Mark Webber has said that one of the main reasons why he has remained in Formula 1 for so long is Adrian Newey. He feels very fortunate to be able to drive cars that he has designed, including this year’s Red Bull RB9.
The Aussie will make his Formula 1 exit at the end of the season after twelve seasons in the sport and seven with newly crowned four time constructor’s champions Red Bull Racing. He will take on a new challenge and compete for Porsche in the World Endurance Championship.
He admitted to Sky Sports News that Newey’s cars were one of the main reasons why he stayed in the sport: “Adrian Newey is still probably one of the biggest reasons I continue to drive, because to drive his cars is still very, very rewarding.”
However, that hasn’t helped to stop his decreasing enthusiasm for the sport over the past few years. He said: “I think towards the end of your career, you probably find little things that convince yourself that you’re not enjoying it as much as you were. You’re not 22 anymore and that’s obvious; I’m 37 and I’ve done over 215 races at the end of the year, so the juice goes out of the tank a little bit.
“But at the end of the day, I’m still super-respectful of who I’m racing against and how I go about it. I’m still not blasé about competing at this level; I still respect it at this level. But there comes a time when you’ve got to get that decision right.”
Webber has won nine Formula 1 races so far in his career and came close to taking the title in 2010. However, a poor race at the season finale in Abu Dhabi meant that he missed out to team-mate Sebastian Vettel.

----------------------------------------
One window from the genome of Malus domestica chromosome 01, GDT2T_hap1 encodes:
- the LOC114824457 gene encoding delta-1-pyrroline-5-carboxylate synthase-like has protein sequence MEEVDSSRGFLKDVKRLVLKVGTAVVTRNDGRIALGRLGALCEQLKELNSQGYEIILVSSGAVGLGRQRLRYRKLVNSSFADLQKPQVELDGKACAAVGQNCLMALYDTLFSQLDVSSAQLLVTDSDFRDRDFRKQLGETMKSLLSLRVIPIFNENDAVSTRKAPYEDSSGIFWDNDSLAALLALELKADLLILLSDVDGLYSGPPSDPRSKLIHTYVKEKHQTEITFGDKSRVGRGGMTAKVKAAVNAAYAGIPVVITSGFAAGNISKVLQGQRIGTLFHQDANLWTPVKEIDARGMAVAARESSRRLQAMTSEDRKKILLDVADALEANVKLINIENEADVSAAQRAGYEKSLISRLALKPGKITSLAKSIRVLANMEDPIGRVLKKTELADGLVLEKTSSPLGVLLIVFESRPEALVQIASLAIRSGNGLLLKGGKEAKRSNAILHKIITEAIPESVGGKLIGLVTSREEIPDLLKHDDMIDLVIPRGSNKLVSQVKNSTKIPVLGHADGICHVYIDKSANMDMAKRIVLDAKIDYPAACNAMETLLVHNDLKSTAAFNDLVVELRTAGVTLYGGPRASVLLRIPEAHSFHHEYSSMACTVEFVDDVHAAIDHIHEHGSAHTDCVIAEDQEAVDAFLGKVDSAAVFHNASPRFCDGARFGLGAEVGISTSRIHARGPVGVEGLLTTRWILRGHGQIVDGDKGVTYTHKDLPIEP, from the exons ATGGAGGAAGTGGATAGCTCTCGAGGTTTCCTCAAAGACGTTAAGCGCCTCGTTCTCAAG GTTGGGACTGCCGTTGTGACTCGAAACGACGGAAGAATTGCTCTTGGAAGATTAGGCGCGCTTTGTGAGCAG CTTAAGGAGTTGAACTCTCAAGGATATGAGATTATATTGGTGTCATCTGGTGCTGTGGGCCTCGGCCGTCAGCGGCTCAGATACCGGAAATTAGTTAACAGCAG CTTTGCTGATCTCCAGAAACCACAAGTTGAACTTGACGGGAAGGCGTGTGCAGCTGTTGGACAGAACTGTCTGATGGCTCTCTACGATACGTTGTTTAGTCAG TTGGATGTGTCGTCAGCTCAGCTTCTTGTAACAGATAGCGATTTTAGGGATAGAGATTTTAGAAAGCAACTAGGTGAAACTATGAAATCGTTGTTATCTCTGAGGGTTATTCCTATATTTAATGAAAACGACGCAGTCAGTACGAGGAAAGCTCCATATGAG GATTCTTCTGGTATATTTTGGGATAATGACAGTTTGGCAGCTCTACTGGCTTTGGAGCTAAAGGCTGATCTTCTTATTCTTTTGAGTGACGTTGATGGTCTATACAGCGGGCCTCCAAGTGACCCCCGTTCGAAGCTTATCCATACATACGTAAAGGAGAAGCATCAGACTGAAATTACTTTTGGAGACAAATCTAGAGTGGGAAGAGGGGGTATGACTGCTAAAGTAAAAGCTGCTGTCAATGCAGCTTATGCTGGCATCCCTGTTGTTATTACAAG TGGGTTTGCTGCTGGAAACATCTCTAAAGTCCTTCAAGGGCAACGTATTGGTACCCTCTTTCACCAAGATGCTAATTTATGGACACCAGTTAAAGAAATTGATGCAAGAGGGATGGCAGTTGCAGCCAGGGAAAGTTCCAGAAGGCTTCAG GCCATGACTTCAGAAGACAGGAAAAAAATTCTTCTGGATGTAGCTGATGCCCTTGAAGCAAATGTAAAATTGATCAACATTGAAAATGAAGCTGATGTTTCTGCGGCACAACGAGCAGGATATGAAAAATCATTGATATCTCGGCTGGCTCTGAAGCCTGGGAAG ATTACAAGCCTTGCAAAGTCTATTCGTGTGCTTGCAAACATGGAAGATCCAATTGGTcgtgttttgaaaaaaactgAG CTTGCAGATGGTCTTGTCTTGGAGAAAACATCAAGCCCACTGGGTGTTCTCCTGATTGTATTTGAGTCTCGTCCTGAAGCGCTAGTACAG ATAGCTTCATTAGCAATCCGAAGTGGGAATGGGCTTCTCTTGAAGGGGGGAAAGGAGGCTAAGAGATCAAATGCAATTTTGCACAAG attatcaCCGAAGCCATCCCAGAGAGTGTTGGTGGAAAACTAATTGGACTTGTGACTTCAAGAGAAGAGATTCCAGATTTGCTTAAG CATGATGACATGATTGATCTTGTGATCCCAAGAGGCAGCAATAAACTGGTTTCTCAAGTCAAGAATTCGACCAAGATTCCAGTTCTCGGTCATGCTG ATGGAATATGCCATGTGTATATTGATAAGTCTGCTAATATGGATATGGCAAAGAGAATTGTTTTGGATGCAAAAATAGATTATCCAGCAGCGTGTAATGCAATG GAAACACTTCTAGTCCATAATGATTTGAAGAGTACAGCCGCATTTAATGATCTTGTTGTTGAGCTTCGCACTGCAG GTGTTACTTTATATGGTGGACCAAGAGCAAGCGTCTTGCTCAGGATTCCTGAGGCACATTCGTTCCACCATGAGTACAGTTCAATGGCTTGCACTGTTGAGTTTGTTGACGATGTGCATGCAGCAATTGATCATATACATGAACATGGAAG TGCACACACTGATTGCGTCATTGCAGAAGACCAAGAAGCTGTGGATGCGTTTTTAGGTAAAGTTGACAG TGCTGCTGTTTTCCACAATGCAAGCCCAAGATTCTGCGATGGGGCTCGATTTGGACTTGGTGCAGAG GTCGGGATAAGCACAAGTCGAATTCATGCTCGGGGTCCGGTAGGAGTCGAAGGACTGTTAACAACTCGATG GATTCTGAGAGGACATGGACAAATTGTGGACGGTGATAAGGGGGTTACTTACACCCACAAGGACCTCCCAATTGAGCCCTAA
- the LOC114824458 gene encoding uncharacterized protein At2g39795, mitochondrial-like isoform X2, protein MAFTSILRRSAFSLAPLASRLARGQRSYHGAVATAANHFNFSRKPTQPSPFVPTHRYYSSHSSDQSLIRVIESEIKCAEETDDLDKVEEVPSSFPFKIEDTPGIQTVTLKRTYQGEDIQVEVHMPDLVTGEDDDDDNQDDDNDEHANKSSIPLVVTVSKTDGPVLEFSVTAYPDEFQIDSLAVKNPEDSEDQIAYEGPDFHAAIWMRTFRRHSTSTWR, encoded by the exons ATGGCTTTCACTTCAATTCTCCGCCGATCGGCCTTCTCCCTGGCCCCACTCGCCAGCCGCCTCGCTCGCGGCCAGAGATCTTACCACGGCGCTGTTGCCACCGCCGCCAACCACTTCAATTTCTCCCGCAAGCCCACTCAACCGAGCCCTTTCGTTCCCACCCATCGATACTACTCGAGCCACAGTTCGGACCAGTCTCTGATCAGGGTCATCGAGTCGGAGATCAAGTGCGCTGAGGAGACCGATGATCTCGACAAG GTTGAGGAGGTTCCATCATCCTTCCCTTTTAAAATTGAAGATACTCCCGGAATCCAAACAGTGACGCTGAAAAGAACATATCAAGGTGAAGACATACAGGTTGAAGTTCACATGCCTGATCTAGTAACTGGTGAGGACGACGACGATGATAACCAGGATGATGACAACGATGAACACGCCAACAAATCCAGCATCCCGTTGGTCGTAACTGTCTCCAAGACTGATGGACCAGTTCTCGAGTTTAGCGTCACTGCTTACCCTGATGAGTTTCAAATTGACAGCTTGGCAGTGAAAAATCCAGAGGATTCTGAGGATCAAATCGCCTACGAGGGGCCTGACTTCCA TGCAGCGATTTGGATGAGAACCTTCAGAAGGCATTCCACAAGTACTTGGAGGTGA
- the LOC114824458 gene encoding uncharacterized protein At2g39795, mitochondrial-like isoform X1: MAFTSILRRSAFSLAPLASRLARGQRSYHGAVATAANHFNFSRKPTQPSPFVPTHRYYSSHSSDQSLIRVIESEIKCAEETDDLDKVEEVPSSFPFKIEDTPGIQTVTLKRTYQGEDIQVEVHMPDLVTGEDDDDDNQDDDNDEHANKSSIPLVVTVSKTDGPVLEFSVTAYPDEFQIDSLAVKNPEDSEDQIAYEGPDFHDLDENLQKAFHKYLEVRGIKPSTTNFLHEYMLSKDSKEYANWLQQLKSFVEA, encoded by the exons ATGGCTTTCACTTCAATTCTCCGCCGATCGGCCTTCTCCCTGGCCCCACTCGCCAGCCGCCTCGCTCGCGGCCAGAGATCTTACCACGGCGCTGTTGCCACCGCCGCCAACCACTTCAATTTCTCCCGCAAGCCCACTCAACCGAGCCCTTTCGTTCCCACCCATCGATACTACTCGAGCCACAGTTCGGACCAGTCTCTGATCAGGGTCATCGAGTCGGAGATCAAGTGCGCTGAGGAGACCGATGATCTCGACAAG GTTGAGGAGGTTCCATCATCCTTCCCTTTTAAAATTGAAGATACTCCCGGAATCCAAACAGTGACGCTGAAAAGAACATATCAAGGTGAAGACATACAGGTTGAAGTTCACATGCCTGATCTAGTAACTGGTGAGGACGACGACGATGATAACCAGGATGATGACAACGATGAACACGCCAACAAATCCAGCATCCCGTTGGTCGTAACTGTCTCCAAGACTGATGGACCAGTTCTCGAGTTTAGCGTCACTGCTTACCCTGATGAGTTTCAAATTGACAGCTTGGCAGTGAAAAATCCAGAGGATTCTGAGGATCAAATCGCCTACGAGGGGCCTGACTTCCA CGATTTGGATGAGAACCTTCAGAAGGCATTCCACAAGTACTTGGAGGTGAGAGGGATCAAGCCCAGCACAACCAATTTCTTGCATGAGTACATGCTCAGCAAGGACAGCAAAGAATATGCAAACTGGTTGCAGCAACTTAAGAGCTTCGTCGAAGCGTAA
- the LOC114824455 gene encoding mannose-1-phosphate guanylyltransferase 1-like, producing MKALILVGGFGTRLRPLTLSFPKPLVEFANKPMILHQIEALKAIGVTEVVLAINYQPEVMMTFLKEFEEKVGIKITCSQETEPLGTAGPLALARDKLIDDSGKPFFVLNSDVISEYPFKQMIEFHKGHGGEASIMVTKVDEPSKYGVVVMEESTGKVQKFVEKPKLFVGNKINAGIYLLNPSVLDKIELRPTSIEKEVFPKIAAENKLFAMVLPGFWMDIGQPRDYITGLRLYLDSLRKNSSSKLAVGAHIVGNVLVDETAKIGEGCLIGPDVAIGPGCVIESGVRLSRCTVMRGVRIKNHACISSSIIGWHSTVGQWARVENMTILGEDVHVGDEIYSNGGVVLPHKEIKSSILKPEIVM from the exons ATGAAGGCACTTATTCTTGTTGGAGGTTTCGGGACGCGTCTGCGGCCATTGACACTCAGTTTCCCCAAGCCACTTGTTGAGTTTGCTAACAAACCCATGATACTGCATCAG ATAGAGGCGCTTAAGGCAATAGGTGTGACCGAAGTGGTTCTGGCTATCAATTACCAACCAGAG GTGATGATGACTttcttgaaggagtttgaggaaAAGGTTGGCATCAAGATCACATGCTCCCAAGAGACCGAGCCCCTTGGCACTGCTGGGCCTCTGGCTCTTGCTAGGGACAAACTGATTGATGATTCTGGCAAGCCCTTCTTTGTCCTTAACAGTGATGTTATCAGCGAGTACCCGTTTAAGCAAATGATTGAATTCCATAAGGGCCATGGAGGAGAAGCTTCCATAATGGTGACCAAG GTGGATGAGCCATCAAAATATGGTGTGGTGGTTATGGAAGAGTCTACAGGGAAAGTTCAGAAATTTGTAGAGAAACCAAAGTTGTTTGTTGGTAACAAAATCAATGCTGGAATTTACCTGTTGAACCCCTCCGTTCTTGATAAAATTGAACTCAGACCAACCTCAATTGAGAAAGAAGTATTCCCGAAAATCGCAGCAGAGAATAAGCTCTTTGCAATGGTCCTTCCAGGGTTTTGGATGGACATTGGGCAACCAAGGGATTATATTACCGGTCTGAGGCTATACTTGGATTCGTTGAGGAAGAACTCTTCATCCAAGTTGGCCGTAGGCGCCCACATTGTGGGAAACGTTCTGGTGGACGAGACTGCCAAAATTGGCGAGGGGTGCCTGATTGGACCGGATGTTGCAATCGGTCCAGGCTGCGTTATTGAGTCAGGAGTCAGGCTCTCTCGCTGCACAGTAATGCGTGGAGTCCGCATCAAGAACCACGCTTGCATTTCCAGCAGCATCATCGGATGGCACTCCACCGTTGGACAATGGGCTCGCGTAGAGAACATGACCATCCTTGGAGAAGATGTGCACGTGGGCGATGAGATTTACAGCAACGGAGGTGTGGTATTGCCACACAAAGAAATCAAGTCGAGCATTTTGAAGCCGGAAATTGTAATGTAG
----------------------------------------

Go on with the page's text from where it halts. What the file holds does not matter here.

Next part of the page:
“If I’d won the Championship in 2010, that might not have been the best decision, if I’d retired then. But it didn’t happen,” he added.
Vettel has gone on to claim three more world titles and has consistently outperformed Webber throughout their five seasons as team-mates. He believes that the change from Bridgestone to Pirelli tyres for 2011 has played a big role in why he hasn’t been able to match the four-time world champion on a more consistent basis.
“Little did I know what we were in for, probably, with the switch in tyres from Bridgestone to Pirelli,” he said. “That was another thing; it’s up to the drivers to get your head around that and sort that out, but even within the same tyre family – you can see it now with [Lotus team-mates] Kimi [Raikkonen] and [Romain] Grosjean – when you have these slight changes in tyres and how they can really affect the drivers’ performance.
“That’s been magnified on the Pirellis quite a bit in my opinion, through different driving styles and techniques and things like that. That hasn’t helped I don’t think – the top-flight edge of getting the most out of yourself week in, week out.”
Image courtesy of Octane Photographic